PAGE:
If you don't have one, get a USB card reader. This one cost a couple bucks and I have had it for a year or two. Does just about any type of flash memory card that had any sort of impact. Just plug it in and the card looks like just another drive to Windows 7.
And it being able to do both hard disk and floppy means programs that are self booting like Ultima 2 and Ogre work lovely. And unlike the emulation they run at the speed they were designed for! Also for system intensive programs that have system files on the disk this can let you load them up without all those nasty resources being hogged by the operating system.
I also use Ultima 2 to check the keyboard. While every key works, some require multiple presses to come up. But the more I use the keyboard the more reliable the keys seem to be. Maybe it just needed to "wake up" after years of disuse?
You can also set the default mode here. It seems to only work in one way at a time so no hot swapping or anything so again, use Mini vMac for the quick file work, then just use the programs with the device.
Sadly and annoyingly, you must name your hard disk file HD20.dsk. So no putting multiple hard disk images on the device that I can tell. In a later update I will show another issue that can come up.
And we are LIVE!
The little LCD will show what is going on in case you are wondering. File name being used and all! Track and side reading for floppies.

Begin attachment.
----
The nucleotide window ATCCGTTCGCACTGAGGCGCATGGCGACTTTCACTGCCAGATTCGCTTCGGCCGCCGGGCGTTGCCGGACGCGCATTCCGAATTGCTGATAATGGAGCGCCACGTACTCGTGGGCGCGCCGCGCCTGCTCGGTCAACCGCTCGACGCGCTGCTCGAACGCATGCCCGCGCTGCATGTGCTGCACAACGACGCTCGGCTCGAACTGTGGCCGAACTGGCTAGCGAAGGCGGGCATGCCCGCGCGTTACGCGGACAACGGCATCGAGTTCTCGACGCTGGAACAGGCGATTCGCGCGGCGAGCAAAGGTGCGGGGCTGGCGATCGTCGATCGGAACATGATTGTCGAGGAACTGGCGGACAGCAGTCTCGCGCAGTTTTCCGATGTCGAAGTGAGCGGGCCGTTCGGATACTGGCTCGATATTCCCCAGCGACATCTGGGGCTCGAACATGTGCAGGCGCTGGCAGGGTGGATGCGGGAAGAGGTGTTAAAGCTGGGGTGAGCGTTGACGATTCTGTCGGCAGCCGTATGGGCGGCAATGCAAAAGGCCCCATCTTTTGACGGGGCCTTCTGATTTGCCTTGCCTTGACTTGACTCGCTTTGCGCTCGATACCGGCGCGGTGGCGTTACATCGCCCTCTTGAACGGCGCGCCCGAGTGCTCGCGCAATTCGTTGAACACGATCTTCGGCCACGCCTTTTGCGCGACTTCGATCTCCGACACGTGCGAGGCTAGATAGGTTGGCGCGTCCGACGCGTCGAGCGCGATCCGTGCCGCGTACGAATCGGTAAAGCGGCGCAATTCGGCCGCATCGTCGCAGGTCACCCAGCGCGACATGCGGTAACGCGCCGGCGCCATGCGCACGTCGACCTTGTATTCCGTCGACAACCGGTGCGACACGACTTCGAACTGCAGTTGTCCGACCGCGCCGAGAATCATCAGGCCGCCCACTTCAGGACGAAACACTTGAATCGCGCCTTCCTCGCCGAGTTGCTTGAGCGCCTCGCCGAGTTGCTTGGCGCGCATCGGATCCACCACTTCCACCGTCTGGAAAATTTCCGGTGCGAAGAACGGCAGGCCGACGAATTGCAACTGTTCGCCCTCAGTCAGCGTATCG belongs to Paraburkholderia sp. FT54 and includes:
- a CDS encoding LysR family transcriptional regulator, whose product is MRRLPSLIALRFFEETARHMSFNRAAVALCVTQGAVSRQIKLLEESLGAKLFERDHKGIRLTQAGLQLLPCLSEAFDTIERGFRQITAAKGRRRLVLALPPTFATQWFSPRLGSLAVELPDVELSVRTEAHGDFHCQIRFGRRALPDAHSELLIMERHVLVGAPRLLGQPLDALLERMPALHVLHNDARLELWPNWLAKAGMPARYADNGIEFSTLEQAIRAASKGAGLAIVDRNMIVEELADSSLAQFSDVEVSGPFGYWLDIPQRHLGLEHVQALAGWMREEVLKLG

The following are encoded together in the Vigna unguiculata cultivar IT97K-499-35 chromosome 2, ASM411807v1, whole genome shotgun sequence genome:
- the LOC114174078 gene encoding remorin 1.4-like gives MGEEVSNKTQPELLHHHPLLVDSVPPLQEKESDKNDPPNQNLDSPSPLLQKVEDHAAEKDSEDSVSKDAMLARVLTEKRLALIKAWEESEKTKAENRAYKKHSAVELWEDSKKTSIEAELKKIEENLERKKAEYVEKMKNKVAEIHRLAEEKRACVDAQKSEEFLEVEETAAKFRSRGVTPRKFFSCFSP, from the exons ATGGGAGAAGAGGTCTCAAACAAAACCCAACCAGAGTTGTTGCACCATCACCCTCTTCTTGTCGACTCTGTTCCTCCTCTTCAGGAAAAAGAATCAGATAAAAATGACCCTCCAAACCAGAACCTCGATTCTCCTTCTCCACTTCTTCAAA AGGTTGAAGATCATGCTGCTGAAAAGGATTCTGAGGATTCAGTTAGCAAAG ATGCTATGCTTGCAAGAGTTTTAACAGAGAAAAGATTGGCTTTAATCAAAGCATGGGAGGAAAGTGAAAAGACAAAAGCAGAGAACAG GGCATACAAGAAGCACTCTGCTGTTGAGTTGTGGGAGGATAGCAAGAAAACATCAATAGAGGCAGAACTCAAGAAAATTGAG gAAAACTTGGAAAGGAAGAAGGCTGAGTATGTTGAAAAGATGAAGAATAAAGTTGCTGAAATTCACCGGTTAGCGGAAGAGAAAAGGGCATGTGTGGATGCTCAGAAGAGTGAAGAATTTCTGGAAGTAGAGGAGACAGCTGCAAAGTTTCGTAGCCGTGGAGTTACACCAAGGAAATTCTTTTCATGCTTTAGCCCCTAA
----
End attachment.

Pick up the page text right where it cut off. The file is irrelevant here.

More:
Finder shows us what is going on, and how much RAM and resources we have. We see this machine has been upgraded to 2.5 megabytes of RAM. Nice! Sadly its really not enough for System 7 which runs both pokey and some games crash, due to RAM apparently.
Want to know the Mac's video info? Here you go! I suppose in 1984-89 a 512 by 342 resolution screen is solid. And the screen is very crisp and gorgeous for being black and white. (Not even greyscale. Black OR white.)
Yes, we are a Macintosh Plus at a speed of 1.
Throwing in a floppy disk into the drive at least shows the drive kind of works. Sadly for disks that are 800k or 400k only a single side can be formatted and it takes a lot of tries. The drive needs a good cleaning.
These are clearly 1.44 meg disks and won't work at all.
However these old Amiga disks are 800K.
And finally we get one formatted! But only single sided. Notice that like most storage on computers the maximum size is not what you get to actually use. Generally a few percent is taken up by file system and other such things that let the disk be understood by the machine.
A lot of times this is where the formatting would get before giving me the failure message.
And here we see the Control Panel where things like mouse tracking speed, speaker volume, and various things can be tweaked. As I have 2.5 megs of RAM I give the Cache 128k to ideally speed up various actions. I could also install Multifinder and get limited multitasking but this machine is probably too weak for it overall. (Its automatic in System 7.)
So now we have a generally operating Macintosh Plus. Next time we organize and install tons of software, hoping most of it actually works!